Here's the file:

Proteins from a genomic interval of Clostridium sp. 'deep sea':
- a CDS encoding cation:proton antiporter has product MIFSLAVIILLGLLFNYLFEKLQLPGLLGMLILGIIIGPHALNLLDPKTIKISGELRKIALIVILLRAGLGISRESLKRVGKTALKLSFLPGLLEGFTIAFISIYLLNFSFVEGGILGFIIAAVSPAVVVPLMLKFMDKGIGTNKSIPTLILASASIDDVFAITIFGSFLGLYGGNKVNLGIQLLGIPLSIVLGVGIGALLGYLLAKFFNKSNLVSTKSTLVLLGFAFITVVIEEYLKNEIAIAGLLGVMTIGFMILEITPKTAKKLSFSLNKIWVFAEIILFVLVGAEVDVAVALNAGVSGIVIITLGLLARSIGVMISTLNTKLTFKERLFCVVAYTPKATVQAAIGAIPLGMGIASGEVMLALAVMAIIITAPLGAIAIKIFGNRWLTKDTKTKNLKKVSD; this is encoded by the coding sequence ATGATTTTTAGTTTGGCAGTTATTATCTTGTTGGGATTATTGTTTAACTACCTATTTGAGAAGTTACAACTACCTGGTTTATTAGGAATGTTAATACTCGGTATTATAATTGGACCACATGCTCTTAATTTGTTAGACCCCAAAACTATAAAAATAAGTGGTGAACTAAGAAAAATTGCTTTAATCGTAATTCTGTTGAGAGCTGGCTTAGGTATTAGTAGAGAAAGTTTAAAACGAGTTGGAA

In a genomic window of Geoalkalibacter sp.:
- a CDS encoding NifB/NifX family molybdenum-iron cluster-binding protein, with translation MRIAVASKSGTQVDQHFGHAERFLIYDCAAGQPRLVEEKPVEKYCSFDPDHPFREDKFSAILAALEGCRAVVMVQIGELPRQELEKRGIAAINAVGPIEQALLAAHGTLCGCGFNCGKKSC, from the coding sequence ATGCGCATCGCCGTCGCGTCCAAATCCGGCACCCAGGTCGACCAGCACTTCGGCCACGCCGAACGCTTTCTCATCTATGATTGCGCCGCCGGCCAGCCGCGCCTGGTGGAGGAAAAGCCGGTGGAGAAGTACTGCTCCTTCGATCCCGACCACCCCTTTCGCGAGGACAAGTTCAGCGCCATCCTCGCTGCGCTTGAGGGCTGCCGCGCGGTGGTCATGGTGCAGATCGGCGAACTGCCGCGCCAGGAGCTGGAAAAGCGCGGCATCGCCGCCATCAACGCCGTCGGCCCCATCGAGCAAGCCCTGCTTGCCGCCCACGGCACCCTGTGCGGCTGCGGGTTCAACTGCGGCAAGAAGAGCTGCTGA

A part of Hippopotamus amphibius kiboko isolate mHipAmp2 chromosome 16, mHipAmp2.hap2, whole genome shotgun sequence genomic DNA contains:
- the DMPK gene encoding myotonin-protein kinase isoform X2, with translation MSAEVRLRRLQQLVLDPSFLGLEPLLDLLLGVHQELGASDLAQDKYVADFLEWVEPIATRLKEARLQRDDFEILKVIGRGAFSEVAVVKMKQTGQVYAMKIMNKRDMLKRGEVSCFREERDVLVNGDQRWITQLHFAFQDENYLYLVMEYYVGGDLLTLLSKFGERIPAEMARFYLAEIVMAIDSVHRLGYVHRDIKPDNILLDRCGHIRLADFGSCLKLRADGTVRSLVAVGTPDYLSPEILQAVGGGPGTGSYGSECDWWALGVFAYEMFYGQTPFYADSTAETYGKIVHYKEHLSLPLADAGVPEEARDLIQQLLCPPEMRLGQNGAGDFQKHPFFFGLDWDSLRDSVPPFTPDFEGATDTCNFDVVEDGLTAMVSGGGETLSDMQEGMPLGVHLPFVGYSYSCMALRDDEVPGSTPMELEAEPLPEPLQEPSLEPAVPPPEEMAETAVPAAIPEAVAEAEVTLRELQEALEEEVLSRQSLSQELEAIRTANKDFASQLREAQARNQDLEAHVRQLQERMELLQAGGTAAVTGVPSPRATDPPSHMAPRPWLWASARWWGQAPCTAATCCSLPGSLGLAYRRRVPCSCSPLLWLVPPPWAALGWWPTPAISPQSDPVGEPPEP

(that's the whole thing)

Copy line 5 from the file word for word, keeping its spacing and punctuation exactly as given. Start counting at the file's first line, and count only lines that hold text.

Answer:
A part of Hippopotamus amphibius kiboko isolate mHipAmp2 chromosome 16, mHipAmp2.hap2, whole genome shotgun sequence genomic DNA contains: